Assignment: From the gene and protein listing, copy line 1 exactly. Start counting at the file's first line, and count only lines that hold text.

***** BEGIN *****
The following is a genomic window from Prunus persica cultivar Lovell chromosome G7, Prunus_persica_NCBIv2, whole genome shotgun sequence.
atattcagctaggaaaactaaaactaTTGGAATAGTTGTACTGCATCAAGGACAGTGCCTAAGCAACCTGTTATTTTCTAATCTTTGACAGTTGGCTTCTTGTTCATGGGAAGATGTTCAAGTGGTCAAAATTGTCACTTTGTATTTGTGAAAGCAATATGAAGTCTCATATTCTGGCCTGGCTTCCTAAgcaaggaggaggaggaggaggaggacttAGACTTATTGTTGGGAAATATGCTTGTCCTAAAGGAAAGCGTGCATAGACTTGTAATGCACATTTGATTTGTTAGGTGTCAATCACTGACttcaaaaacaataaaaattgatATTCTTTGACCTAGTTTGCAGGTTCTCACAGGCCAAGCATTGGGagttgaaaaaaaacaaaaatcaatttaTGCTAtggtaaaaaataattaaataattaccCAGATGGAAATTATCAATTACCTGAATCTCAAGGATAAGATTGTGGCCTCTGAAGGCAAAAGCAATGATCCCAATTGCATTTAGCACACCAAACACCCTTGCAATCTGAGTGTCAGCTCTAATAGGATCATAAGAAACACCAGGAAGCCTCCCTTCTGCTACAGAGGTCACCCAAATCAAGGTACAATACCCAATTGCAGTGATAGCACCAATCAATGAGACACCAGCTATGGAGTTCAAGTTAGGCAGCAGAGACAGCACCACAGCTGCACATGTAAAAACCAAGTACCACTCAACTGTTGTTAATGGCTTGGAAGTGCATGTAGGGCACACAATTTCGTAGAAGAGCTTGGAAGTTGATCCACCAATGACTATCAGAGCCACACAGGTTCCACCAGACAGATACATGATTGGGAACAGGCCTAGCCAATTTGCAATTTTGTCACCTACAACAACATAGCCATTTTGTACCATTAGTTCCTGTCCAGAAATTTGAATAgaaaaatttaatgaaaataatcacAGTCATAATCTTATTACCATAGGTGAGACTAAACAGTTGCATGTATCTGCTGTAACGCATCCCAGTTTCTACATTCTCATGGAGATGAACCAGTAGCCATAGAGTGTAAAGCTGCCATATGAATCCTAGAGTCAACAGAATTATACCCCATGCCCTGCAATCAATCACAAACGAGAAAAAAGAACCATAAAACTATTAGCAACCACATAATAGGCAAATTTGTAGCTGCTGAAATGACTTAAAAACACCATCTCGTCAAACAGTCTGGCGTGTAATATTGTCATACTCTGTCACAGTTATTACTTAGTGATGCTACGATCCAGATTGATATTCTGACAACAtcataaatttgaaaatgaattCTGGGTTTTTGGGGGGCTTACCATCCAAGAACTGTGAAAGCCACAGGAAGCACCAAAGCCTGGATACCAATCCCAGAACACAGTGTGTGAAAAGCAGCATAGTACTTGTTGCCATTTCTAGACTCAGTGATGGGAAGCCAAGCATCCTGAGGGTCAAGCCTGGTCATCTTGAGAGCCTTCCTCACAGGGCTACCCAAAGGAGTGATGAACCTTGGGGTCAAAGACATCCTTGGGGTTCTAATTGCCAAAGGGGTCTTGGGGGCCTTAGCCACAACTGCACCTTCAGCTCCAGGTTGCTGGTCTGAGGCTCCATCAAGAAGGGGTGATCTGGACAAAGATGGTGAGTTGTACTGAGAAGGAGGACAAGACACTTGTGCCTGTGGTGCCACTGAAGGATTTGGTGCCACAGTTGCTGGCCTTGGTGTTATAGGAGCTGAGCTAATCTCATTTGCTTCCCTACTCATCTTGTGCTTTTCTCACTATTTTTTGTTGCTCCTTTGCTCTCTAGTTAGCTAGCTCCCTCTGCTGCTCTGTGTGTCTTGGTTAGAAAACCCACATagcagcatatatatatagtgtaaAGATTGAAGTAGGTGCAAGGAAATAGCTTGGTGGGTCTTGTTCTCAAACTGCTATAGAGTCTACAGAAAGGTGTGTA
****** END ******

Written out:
The following is a genomic window from Prunus persica cultivar Lovell chromosome G7, Prunus_persica_NCBIv2, whole genome shotgun sequence.